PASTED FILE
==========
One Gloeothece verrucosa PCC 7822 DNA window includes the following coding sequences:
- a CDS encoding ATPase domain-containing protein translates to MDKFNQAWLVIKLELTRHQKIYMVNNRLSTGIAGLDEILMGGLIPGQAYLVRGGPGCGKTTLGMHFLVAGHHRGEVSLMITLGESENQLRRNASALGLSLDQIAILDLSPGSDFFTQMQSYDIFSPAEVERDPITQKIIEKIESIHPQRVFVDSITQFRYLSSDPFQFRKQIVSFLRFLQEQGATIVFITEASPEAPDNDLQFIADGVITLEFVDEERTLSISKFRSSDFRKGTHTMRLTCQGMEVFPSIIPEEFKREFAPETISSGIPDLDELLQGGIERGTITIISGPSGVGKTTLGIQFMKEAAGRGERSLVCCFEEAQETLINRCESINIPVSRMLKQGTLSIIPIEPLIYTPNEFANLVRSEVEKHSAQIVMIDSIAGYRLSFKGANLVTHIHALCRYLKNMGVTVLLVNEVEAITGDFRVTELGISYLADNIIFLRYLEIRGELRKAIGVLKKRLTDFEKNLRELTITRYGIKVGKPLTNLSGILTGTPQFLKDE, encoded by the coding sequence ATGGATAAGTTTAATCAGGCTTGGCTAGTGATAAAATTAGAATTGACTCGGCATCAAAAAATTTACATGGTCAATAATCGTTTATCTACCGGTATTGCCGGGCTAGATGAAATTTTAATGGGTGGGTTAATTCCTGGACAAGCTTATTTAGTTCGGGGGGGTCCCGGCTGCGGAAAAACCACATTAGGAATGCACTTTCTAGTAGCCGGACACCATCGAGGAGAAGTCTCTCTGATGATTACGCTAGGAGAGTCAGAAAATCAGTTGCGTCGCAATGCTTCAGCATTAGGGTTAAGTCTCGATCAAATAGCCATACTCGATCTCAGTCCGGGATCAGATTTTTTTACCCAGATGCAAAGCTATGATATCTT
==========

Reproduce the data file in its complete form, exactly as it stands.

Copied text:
One Gloeothece verrucosa PCC 7822 DNA window includes the following coding sequences:
- a CDS encoding ATPase domain-containing protein translates to MDKFNQAWLVIKLELTRHQKIYMVNNRLSTGIAGLDEILMGGLIPGQAYLVRGGPGCGKTTLGMHFLVAGHHRGEVSLMITLGESENQLRRNASALGLSLDQIAILDLSPGSDFFTQMQSYDIFSPAEVERDPITQKIIEKIESIHPQRVFVDSITQFRYLSSDPFQFRKQIVSFLRFLQEQGATIVFITEASPEAPDNDLQFIADGVITLEFVDEERTLSISKFRSSDFRKGTHTMRLTCQGMEVFPSIIPEEFKREFAPETISSGIPDLDELLQGGIERGTITIISGPSGVGKTTLGIQFMKEAAGRGERSLVCCFEEAQETLINRCESINIPVSRMLKQGTLSIIPIEPLIYTPNEFANLVRSEVEKHSAQIVMIDSIAGYRLSFKGANLVTHIHALCRYLKNMGVTVLLVNEVEAITGDFRVTELGISYLADNIIFLRYLEIRGELRKAIGVLKKRLTDFEKNLRELTITRYGIKVGKPLTNLSGILTGTPQFLKDE, encoded by the coding sequence ATGGATAAGTTTAATCAGGCTTGGCTAGTGATAAAATTAGAATTGACTCGGCATCAAAAAATTTACATGGTCAATAATCGTTTATCTACCGGTATTGCCGGGCTAGATGAAATTTTAATGGGTGGGTTAATTCCTGGACAAGCTTATTTAGTTCGGGGGGGTCCCGGCTGCGGAAAAACCACATTAGGAATGCACTTTCTAGTAGCCGGACACCATCGAGGAGAAGTCTCTCTGATGATTACGCTAGGAGAGTCAGAAAATCAGTTGCGTCGCAATGCTTCAGCATTAGGGTTAAGTCTCGATCAAATAGCCATACTCGATCTCAGTCCGGGATCAGATTTTTTTACCCAGATGCAAAGCTATGATATCTT